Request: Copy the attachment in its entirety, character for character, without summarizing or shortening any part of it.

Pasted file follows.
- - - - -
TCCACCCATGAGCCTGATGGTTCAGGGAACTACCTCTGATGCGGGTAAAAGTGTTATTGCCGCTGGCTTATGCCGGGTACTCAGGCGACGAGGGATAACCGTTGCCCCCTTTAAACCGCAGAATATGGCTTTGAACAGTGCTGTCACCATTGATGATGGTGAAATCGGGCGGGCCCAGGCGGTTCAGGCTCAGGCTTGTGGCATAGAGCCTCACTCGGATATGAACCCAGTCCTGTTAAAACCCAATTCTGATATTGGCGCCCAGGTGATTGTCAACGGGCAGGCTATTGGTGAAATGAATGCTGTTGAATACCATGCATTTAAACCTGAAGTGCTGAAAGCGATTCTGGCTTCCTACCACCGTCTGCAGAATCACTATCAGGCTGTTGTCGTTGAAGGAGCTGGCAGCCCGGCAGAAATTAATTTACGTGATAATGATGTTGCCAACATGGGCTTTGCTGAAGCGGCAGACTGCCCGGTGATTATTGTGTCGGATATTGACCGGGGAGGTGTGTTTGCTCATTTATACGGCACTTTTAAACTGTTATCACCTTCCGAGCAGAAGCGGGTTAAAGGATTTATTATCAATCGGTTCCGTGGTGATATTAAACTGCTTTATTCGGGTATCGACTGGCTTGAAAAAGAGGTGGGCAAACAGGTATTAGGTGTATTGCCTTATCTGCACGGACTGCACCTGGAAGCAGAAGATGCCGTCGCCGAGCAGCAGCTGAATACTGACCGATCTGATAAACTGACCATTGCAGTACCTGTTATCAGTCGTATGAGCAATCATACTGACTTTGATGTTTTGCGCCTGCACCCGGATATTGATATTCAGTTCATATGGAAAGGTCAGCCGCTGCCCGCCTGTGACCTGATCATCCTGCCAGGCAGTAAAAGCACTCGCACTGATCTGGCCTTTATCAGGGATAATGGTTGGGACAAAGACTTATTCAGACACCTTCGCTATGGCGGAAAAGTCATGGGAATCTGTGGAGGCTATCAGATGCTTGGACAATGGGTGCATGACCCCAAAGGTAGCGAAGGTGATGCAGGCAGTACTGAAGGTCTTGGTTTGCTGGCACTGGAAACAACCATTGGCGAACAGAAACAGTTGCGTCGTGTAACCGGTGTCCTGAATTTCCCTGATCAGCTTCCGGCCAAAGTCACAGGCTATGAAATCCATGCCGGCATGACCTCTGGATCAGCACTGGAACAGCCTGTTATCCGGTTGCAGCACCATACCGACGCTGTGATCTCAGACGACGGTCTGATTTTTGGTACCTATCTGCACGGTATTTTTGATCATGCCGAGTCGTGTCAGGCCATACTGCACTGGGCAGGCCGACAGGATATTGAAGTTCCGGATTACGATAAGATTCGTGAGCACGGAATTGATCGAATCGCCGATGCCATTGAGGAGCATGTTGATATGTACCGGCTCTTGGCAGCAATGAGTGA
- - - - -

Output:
TCCACCCATGAGCCTGATGGTTCAGGGAACTACCTCTGATGCGGGTAAAAGTGTTATTGCCGCTGGCTTATGCCGGGTACTCAGGCGACGAGGGATAACCGTTGCCCCCTTTAAACCGCAGAATATGGCTTTGAACAGTGCTGTCACCATTGATGATGGTGAAATCGGGCGGGCCCAGGCGGTTCAGGCTCAGGCTTGTGGCATAGAGCCTCACTCGGATATGAACCCAGTCCTGTTAAAACCCAATTCTGATATTGGCGCCCAGGTGATTGTCAACGGGCAGGCTATTGGTGAAATGAATGCTGTTGAATACCATGCATTTAAACCTGAAGTGCTGAAAGCGATTCTGGCTTCCTACCACCGTCTGCAGAATCACTATCAGGCTGTTGTCGTTGAAGGAGCTGGCAGCCCGGCAGAAATTAATTTACGTGATAATGATGTTGCCAACATGGGCTTTGCTGAAGCGGCAGACTGCCCGGTGATTATTGTGTCGGATATTGACCGGGGAGGTGTGTTTGCTCATTTATACGGCACTTTTAAACTGTTATCACCTTCCGAGCAGAAGCGGGTTAAAGGATTTATTATCAATCGGTTCCGTGGTGATATTAAACTGCTTTATTCGGGTATCGACTGGCTTGAAAAAGAGGTGGGCAAACAGGTATTAGGTGTATTGCCTTATCTGCACGGACTGCACCTGGAAGCAGAAGATGCCGTCGCCGAGCAGCAGCTGAATACTGACCGATCTGATAAACTGACCATTGCAGTACCTGTTATCAGTCGTATGAGCAATCATACTGACTTTGATGTTTTGCGCCTGCACCCGGATATTGATATTCAGTTCATATGGAAAGGTCAGCCGCTGCCCGCCTGTGACCTGATCATCCTGCCAGGCAGTAAAAGCACTCGCACTGATCTGGCCTTTATCAGGGATAATGGTTGGGACAAAGACTTATTCAGACACCTTCGCTATGGCGGAAAAGTCATGGGAATCTGTGGAGGCTATCAGATGCTTGGACAATGGGTGCATGACCCCAAAGGTAGCGAAGGTGATGCAGGCAGTACTGAAGGTCTTGGTTTGCTGGCACTGGAAACAACCATTGGCGAACAGAAACAGTTGCGTCGTGTAACCGGTGTCCTGAATTTCCCTGATCAGCTTCCGGCCAAAGTCACAGGCTATGAAATCCATGCCGGCATGACCTCTGGATCAGCACTGGAACAGCCTGTTATCCGGTTGCAGCACCATACCGACGCTGTGATCTCAGACGACGGTCTGATTTTTGGTACCTATCTGCACGGTATTTTTGATCATGCCGAGTCGTGTCAGGCCATACTGCACTGGGCAGGCCGACAGGATATTGAAGTTCCGGATTACGATAAGATTCGTGAGCACGGAATTGATCGAATCGCCGATGCCATTGAGGAGCATGTTGATATGTACCGGCTCTTGGCAGCAATGAGTGA